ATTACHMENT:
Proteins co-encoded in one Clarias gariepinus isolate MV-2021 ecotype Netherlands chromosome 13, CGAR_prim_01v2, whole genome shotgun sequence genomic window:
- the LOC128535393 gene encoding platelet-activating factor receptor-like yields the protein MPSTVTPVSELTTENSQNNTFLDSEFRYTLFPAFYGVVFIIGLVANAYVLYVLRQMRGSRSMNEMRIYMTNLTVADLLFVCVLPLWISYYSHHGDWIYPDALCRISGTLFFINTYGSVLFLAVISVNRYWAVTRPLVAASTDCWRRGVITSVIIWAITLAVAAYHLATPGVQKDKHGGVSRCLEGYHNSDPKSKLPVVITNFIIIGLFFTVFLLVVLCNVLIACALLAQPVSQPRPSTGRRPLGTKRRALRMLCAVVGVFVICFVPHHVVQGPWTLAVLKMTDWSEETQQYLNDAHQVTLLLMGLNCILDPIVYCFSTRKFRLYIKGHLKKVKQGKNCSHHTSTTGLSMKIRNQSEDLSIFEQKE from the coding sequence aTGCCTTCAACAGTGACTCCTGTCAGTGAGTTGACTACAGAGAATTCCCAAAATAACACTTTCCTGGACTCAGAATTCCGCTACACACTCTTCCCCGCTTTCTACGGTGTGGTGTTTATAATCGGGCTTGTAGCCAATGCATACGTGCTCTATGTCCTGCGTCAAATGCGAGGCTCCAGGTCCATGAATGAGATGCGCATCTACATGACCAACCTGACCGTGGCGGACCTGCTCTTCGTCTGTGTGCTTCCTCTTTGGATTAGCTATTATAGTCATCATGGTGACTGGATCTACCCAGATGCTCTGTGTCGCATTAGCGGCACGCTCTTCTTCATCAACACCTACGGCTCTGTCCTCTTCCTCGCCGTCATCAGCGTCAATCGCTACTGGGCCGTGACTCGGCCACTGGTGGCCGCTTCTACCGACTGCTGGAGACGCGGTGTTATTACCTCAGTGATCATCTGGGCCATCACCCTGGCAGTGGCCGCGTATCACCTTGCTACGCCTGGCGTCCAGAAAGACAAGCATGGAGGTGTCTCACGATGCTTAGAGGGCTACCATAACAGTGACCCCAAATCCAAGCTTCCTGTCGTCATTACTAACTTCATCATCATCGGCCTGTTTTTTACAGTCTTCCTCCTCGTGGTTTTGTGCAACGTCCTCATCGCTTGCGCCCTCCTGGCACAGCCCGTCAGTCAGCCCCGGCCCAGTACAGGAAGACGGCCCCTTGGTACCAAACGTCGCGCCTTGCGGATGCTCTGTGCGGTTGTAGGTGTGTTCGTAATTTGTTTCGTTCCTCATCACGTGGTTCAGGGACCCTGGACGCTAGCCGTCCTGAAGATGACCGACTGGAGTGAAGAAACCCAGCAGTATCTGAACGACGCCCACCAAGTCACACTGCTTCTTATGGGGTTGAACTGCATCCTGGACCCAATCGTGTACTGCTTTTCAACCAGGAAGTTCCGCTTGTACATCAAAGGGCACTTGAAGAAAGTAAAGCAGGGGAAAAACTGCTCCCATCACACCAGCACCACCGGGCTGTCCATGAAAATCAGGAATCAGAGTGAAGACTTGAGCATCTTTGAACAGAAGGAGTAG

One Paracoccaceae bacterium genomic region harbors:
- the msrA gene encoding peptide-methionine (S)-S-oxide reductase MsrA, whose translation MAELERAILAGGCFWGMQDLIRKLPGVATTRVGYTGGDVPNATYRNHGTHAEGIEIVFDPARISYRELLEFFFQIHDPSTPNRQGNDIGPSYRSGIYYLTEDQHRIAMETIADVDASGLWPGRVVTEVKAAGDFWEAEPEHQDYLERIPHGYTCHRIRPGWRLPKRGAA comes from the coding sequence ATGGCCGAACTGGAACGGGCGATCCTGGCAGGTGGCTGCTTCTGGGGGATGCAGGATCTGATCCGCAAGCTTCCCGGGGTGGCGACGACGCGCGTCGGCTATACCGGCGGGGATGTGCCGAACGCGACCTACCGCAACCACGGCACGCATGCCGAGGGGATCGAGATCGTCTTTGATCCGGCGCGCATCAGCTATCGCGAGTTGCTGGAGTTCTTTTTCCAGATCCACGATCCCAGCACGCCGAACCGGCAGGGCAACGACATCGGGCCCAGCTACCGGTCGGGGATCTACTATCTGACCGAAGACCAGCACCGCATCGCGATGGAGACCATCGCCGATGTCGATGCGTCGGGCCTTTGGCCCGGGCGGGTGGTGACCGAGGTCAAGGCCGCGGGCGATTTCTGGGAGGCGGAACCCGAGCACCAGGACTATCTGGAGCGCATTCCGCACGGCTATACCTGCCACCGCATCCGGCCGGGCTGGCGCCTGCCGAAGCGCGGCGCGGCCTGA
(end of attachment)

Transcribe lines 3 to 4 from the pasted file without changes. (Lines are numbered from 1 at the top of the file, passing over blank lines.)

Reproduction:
One Paracoccaceae bacterium genomic region harbors:
- the msrA gene encoding peptide-methionine (S)-S-oxide reductase MsrA, whose translation MAELERAILAGGCFWGMQDLIRKLPGVATTRVGYTGGDVPNATYRNHGTHAEGIEIVFDPARISYRELLEFFFQIHDPSTPNRQGNDIGPSYRSGIYYLTEDQHRIAMETIADVDASGLWPGRVVTEVKAAGDFWEAEPEHQDYLERIPHGYTCHRIRPGWRLPKRGAA comes from the coding sequence ATGGCCGAACTGGAACGGGCGATCCTGGCAGGTGGCTGCTTCTGGGGGATGCAGGATCTGATCCGCAAGCTTCCCGGGGTGGCGACGACGCGCGTCGGCTATACCGGCGGGGATGTGCCGAACGCGACCTACCGCAACCACGGCACGCATGCCGAGGGGATCGAGATCGTCTTTGATCCGGCGCGCATCAGCTATCGCGAGTTGCTGGAGTTCTTTTTCCAGATCCACGATCCCAGCACGCCGAACCGGCAGGGCAACGACATCGGGCCCAGCTACCGGTCGGGGATCTACTATCTGACCGAAGACCAGCACCGCATCGCGATGGAGACCATCGCCGATGTCGATGCGTCGGGCCTTTGGCCCGGGCGGGTGGTGACCGAGGTCAAGGCCGCGGGCGATTTCTGGGAGGCGGAACCCGAGCACCAGGACTATCTGGAGCGCATTCCGCACGGCTATACCTGCCACCGCATCCGGCCGGGCTGGCGCCTGCCGAAGCGCGGCGCGGCCTGA